I haven't been to any classes because there aren't any in my area and i want to have my own style, i follow Sadie's dvds mainly as i like her technique. I didn't think the music was very tribal fusion, i just liked the drum beat on it and i like mystical music, I listen and dance to all different kinds of belly dance music. I love all styles of belly dance, and want to learn every style so that i can incorporate them together and have my own unique style.

I was concentrating in the mirror hence why i didn't show much emotion lol I have a very expressive face naturally so if i was out performing i would be showing more emotion and expression on my face connecting with the audience.
 

Pleasant dancer

New member
Hi. I popped through to your Youtube channel and saw that you say you haven't attended any classes and teach yourself through DVDs. I also see you are in the UK. So am I, so I'll take it from this angle as I spent several years dancing in restaurants etc in the UK and have experience to speak from.

On the plus side: you are young and pretty with a good figure (always a plus sign for restaurants, even though it shouldn't be the most important factor!) and you have a least one good pro-looking costume. You've done well to teach yourself so far from DVDs, but you have a long way to go. From the small amount of evidence we have. I think you have potential, and because you are young you have the time to learn and develop before you start working professionally.

On the negative side - well to be perfectly honest no-one who has not attended classes or had amateur performance experience should be thinking of going pro. Get yourself off to classes, workshops, festivals. Become a good enough dancer to join a teacher's amateur performance group and get yourself some real performance experience. Even though the local Church fete audience will be mostly appreciative, this is not always the case and it's better to find out about the negative reactions you can receive as a belly dance performer before you start dancing as a soloist.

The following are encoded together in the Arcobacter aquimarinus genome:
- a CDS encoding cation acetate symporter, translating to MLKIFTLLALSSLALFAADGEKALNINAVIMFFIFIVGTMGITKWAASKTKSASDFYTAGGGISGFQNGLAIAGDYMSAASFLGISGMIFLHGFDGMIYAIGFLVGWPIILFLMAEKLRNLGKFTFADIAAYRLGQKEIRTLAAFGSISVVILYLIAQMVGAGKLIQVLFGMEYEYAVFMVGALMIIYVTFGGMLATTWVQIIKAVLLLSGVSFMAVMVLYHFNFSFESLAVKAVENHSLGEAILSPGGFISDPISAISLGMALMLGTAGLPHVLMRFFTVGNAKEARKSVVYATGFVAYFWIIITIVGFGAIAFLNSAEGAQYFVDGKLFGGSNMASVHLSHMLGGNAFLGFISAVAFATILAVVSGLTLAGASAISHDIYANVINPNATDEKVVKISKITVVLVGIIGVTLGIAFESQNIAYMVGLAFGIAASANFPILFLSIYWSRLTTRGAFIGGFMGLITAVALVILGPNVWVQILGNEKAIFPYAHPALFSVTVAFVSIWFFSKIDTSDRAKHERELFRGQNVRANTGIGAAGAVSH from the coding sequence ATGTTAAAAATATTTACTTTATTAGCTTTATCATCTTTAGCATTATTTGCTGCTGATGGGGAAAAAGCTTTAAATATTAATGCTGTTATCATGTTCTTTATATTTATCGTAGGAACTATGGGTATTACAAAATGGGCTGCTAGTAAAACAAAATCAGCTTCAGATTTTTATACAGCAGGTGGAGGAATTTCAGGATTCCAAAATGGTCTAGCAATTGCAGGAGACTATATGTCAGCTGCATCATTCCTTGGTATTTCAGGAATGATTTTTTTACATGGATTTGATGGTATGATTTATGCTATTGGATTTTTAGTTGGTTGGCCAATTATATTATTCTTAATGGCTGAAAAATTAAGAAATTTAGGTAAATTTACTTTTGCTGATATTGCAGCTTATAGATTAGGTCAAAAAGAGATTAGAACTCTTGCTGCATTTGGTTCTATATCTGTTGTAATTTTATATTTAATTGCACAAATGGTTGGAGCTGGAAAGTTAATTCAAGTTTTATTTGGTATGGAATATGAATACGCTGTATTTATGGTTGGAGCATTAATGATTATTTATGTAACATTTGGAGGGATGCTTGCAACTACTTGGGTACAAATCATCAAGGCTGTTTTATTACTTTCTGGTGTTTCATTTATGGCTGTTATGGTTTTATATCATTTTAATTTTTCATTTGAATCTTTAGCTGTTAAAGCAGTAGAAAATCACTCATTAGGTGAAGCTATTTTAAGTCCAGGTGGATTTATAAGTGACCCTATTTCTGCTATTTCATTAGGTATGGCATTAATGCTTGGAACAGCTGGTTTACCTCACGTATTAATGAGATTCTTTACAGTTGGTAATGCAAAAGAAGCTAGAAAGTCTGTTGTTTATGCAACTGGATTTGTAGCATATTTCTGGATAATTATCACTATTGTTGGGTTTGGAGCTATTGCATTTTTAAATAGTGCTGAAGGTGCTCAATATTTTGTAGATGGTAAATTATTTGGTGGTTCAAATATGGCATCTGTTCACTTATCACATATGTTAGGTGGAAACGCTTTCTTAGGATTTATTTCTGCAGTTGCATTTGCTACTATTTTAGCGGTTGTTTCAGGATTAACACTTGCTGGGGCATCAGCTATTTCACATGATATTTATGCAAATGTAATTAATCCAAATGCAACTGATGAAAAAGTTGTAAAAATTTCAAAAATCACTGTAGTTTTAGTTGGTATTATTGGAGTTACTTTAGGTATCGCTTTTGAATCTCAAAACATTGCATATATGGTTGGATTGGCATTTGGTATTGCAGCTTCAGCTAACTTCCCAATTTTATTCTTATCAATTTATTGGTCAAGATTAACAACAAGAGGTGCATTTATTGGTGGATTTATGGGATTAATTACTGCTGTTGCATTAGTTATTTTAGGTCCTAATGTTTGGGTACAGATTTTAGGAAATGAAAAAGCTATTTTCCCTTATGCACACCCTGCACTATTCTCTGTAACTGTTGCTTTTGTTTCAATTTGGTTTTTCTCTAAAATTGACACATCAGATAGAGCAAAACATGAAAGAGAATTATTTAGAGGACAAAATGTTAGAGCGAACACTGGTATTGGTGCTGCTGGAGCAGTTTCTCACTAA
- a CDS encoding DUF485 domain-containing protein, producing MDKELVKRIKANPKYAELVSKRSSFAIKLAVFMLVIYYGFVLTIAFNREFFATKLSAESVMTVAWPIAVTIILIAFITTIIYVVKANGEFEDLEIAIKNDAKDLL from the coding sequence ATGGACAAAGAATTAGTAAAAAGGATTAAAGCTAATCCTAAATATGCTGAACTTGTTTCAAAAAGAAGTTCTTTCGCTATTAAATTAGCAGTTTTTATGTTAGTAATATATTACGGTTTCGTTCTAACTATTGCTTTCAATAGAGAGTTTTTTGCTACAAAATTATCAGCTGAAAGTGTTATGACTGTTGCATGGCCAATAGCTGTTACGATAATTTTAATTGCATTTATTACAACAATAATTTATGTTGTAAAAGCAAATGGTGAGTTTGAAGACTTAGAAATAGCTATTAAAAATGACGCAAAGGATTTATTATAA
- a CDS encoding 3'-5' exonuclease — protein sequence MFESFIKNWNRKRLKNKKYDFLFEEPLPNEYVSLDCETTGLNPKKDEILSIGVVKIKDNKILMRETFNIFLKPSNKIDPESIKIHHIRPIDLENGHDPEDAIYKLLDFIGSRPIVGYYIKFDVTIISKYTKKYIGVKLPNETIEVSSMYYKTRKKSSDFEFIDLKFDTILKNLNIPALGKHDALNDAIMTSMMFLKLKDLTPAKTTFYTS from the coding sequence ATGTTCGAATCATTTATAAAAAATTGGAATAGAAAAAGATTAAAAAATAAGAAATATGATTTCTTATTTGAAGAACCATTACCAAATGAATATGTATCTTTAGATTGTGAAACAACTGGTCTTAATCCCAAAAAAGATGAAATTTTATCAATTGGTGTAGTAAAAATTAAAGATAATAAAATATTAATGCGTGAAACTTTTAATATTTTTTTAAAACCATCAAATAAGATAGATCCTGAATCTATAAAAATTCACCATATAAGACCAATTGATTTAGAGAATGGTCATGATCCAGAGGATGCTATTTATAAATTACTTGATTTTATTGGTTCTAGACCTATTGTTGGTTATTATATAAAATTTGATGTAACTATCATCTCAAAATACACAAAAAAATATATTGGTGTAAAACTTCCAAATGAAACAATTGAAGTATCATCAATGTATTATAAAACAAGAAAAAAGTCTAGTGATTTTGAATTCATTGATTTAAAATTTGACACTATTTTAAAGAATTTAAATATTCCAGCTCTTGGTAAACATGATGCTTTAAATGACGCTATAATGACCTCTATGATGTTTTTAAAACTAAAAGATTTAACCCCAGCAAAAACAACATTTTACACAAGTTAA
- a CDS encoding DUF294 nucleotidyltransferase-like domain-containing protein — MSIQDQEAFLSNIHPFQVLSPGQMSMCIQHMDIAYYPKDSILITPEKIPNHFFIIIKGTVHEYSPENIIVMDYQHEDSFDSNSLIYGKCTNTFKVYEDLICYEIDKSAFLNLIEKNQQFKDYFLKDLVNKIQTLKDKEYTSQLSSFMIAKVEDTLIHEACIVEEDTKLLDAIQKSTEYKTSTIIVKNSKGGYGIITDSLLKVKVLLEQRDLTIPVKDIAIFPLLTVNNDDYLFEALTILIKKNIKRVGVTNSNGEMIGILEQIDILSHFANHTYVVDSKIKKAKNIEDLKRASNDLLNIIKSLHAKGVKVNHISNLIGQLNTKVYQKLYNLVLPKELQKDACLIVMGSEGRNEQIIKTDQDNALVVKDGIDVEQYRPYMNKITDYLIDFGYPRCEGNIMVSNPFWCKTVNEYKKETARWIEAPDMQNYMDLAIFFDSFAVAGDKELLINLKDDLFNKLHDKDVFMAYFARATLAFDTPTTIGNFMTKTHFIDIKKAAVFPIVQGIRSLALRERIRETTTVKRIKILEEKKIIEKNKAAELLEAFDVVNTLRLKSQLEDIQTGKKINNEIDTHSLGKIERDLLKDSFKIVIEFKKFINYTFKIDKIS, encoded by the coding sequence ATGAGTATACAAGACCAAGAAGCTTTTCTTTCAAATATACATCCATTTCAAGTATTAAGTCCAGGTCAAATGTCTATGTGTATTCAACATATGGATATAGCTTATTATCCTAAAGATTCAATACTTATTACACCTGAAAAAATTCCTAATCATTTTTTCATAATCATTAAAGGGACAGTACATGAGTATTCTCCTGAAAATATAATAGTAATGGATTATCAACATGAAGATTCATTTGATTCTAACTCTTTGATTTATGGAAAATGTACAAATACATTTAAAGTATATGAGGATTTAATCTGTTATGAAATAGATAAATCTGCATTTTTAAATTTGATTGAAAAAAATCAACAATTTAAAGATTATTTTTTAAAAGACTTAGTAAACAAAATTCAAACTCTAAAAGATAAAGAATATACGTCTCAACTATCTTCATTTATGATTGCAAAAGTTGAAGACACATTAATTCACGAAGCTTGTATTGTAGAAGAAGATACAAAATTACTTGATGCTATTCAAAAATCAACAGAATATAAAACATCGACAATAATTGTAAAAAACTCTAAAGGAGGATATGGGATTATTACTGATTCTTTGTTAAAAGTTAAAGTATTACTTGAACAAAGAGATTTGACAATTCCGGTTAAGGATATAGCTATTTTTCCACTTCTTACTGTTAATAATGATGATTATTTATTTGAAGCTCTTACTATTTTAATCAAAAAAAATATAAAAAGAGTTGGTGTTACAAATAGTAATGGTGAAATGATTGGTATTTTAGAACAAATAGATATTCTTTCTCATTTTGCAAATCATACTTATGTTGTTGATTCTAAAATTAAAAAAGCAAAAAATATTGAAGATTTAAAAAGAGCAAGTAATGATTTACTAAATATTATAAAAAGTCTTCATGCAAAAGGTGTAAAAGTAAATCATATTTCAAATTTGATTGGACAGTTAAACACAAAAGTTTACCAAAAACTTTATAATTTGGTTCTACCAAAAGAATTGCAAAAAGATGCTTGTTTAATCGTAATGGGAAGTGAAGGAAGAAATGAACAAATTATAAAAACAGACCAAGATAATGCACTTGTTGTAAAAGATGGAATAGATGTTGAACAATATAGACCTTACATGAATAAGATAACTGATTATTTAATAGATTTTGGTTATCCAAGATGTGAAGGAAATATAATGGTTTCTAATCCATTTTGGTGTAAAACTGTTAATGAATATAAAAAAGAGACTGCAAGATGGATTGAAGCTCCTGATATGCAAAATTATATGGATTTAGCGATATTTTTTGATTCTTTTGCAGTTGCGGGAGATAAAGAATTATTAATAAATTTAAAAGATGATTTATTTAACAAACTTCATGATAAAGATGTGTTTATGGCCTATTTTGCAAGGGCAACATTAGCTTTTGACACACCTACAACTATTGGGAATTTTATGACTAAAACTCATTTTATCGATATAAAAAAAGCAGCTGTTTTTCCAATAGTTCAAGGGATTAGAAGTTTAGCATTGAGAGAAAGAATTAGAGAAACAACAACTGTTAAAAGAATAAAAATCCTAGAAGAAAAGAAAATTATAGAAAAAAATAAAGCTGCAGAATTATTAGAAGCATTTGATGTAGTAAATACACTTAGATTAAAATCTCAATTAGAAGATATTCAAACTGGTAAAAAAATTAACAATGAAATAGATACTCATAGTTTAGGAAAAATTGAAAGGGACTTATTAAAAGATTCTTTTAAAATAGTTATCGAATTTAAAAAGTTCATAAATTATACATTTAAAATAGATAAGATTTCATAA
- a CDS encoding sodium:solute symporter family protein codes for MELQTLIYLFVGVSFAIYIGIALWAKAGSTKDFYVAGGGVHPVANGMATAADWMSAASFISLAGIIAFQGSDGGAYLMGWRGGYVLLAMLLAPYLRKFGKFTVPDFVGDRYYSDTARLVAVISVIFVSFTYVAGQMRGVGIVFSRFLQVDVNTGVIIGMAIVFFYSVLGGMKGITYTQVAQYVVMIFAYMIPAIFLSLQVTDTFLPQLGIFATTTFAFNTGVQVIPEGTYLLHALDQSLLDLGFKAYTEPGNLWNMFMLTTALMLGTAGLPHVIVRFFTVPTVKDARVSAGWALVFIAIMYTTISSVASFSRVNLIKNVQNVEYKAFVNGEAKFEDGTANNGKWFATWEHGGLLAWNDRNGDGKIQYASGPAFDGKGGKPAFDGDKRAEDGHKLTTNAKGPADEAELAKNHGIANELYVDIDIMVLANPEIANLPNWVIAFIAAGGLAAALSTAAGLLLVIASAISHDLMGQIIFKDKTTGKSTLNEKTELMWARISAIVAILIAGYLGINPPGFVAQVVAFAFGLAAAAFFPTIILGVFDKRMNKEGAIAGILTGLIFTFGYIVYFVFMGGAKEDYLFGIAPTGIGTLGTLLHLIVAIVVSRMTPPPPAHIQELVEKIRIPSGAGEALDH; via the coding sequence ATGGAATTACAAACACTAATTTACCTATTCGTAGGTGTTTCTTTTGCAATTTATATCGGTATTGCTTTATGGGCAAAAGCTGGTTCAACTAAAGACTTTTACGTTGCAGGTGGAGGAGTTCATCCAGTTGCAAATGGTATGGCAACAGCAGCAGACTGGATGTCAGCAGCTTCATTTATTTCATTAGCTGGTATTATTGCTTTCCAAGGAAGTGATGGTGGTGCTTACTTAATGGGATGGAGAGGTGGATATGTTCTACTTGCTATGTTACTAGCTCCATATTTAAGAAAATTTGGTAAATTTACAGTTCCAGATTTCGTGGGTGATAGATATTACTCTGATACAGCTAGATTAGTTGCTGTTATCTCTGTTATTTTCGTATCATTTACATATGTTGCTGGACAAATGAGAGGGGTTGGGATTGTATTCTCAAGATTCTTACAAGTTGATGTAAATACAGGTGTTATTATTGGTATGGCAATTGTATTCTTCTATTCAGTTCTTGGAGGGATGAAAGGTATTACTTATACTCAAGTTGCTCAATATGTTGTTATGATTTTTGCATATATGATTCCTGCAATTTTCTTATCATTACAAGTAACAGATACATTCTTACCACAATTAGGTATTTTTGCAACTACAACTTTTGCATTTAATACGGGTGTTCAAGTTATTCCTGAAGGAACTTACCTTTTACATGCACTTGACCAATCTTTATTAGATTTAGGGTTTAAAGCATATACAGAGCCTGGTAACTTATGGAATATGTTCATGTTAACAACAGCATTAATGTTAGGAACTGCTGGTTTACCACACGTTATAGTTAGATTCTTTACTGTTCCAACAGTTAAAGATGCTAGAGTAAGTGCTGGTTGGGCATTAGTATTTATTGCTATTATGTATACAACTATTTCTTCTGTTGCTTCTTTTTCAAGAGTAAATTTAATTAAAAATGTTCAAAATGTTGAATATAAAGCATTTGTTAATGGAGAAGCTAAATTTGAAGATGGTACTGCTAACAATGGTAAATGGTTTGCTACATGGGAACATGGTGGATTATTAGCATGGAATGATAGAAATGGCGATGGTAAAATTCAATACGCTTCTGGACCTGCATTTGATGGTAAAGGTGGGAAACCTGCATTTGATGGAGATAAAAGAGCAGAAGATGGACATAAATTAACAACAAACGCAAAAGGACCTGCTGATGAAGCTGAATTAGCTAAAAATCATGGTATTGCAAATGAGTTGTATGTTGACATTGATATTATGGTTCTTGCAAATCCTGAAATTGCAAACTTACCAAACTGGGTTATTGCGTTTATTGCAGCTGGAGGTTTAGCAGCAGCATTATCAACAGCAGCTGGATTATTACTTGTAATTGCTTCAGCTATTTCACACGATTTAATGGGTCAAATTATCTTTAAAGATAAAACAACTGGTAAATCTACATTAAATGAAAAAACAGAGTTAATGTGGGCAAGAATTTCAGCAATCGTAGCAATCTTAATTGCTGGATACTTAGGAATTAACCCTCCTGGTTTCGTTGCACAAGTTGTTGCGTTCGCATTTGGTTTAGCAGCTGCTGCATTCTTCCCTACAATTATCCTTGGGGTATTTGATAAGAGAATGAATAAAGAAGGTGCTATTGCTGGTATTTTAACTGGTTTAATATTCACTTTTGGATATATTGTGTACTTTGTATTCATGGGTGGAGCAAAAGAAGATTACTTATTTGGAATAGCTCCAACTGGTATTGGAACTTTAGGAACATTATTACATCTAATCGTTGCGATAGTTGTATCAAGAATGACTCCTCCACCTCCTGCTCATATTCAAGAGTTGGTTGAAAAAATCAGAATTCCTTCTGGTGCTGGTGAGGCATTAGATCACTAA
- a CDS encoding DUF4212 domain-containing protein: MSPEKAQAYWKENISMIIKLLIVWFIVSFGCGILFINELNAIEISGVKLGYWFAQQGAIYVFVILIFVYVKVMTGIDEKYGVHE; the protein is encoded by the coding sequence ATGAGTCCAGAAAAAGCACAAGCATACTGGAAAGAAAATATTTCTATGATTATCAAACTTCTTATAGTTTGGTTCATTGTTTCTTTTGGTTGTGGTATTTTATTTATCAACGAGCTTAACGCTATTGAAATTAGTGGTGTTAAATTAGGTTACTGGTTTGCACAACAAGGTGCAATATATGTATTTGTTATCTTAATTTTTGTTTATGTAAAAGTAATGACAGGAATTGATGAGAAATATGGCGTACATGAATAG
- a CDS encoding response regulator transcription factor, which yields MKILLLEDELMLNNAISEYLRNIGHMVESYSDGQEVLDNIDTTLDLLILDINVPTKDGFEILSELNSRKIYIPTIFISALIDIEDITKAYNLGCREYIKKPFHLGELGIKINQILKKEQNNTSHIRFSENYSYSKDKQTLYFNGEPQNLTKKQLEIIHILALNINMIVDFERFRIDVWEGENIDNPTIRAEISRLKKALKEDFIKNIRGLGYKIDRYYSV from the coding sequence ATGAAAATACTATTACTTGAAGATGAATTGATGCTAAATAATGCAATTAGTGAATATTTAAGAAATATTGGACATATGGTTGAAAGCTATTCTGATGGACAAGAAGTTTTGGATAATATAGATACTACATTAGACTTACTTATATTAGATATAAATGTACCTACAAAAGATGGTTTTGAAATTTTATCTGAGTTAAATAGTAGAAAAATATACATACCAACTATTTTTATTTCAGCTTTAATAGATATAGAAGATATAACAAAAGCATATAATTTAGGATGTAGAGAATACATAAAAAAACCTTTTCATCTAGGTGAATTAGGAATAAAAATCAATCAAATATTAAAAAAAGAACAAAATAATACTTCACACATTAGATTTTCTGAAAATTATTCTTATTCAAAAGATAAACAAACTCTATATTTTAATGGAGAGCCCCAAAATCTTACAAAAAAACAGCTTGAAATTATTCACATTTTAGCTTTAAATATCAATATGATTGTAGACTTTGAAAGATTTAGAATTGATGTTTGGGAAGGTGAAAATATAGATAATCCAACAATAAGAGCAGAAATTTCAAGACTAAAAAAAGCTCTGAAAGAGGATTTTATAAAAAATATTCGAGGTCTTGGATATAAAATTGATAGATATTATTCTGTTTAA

Restaurant dancing, although it doesn't require you to be the best dancer in the world, does require considerable performance and interpersonal skills. Sometimes people think it will be easy because they see a poor dancer in a restaurant and think "I can do better than that" and perhaps they will. But as Dunyah pointed out, restaurant dancers are important because it's where most people see belly dancers perform and gain their impressions of the dance, so you need to get it right. You will also need to learn how to handle restaurant owners in order to get the respect and payment you deserve!

Long post sorry, but hope it helps. Don't be discouraged, just get yourself some professional tuition and performance experience. And practice as you mean to perform even if it's in your living room, i.e. smile! :D
 

Roshanna

New member
I haven't been to any classes because there aren't any in my area and i want to have my own style, i follow Sadie's dvds mainly as i like her technique. I didn't think the music was very tribal fusion, i just liked the drum beat on it and i like mystical music, I listen and dance to all different kinds of belly dance music. I love all styles of belly dance, and want to learn every style so that i can incorporate them together and have my own unique style.
There are lots of teachers in the UK, even in small towns. There are quite a few UK dancers on here and we may be able to recommend someone good in your area :) There are also several directories of UK teachers:

Bellydance Classes - Find a Teacher
Find Belly Dancing Teachers and Performers in the United Kingdom! Belly Dance Lessons and Dancers! Search for Belly Dancers!
Belly dance classes in the United Kingdom
Bellydance, Classes, Haflas & Events, UK - Classes
http://www.mosaicdance.org/teacher-directory/

Developing something that is truly your own 'style' of bellydance in an artistic sense (rather than dancing a certain way because it's all you've learned or you're stuck in a rut) takes years, maybe even a lifetime, and having good teachers who can correct you, give you honest feedback, and help you to become a better dancer whilst remaining true to your own personality and creativity is an essential part of that process.

If you are a long way from a regular class, you can still travel to workshops, haflas and festivals, which are good fun & you'll also learn a lot from them. You could also consider taking private lessons with a good teacher. Or save up and come to the JWAAD Summer School (the best week of the year as far as I'm concerned) ;) http://www.jwaad.com/summer_school_2013.htm